In Memory

Laurence Mazel

Laurence Mazel

Per Brattleboro Reformer, March 9, 2006, and www.legacy.com
Laurence Mazel, 57, noted jazz musician, has died after a long illness. He was born in Cambridge, MA, on November 1, 1948. He had lived in Boston, Lawrence, and Andover, MA.
During his high school years, he was a Northeast Regional Tennis champion for New England and studied Mandarin Chinese through a State Department intensive language course, pursuits which he maintained throughout his life. He studied at the University of Massachusetts at Amherst, then Antioch College in Yellow Springs, OH, where he studied and played music with Cecil Taylor, Jimmy Lyons and Andrew Cyrille.
In the early 1970s he moved to New York, where he began his music career as a trumpet player and composer and adopted his stage name, Raphe Malik. He played in concert with and records with Jimmy Lyons, Syd Smart, William Parker and Cecil Taylor. During the 1970s and 1980s, he traveled extensively and was recognized as an icon in avant garde music by his fellow musicians and audiences alike. He had the gift to traverse many different musical styles and genres, and his strength and endurance on the bandstand were unmistakably his own.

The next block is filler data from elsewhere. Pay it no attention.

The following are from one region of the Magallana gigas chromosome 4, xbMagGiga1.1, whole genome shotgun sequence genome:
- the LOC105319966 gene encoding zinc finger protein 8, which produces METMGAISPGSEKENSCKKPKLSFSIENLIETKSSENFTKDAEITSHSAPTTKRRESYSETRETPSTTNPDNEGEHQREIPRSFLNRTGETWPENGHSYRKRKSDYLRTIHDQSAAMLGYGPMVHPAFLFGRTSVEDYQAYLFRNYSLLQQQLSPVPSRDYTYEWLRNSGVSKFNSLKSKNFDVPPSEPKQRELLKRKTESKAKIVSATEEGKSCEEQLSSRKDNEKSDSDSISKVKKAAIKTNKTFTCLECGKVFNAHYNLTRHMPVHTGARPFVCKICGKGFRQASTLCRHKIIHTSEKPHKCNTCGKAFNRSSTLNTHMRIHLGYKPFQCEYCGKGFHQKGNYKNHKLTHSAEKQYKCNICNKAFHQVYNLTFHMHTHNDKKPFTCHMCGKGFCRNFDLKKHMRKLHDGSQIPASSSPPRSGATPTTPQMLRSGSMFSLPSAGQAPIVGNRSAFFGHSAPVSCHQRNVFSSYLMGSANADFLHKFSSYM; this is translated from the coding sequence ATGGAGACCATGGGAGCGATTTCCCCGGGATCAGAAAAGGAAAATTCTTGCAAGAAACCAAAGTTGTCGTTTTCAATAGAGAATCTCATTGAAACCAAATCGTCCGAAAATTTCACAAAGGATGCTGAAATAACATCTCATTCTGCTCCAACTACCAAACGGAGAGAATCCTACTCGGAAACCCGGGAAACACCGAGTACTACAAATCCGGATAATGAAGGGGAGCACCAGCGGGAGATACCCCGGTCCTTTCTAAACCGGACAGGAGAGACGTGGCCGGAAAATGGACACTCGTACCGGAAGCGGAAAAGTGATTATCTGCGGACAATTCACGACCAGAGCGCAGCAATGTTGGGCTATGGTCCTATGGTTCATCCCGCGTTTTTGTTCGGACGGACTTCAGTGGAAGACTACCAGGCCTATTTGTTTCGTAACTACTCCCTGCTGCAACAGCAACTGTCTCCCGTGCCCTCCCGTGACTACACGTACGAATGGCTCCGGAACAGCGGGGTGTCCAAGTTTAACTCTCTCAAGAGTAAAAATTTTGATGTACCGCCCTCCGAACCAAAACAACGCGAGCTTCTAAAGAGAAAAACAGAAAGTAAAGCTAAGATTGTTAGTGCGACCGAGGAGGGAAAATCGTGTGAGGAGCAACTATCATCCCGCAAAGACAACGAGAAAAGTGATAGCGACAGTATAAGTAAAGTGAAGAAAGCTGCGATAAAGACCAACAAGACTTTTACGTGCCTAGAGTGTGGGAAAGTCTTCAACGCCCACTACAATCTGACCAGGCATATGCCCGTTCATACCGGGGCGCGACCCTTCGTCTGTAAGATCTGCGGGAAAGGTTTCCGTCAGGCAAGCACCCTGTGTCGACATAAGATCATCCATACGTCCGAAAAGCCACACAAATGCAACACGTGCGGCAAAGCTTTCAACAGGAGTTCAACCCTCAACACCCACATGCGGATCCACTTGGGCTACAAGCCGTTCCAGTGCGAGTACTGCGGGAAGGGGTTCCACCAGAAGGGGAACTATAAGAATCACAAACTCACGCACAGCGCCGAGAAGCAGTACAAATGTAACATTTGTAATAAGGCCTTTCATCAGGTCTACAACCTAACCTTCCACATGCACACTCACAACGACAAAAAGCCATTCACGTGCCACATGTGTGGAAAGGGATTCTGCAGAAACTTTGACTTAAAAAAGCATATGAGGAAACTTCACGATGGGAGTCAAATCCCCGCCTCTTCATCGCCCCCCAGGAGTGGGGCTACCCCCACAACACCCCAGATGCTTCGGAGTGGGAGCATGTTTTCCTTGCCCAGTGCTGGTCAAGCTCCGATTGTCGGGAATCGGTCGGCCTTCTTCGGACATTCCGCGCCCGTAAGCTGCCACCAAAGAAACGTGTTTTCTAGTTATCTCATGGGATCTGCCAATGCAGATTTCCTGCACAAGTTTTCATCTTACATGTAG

During the late 1980s, Larry moved back to Boston and maintained himself setting ceramic tile, marble and granite, as well as playing concerts and records CDs with his group, the Raphe Malik Quintet.
In 1992, he married Marguerite Serkin and moved to southern Vermont. He constructed their family home while teaching music at Bennington College, performing and recording in a wide spectrum of musical genres. As his health declined, he continued to document his music and play live, and traveled as his health permitted.
Larry’s survivors include his wife of 15 years; a daughter, Lena Mazel of Guilford; two sons, Miles Mazel of Guilford and Joel Ortlip of Denver; and a sister, Marjorie Hecht of Leesburg, Va.
(A post by Todd S. Jenkins on www.jazzhouse.com describes Larry, a/k/a Raphe Malik, as a free jazz trumpeter and discusses his musical career in detail. The author reports that Larry had a liver transplant in 2005 but continued to suffer ill health for the next year. Wikipedia includes an entry on Larry. YouTube includes a number of brief videos about Larry, including some in which he is playing his music.)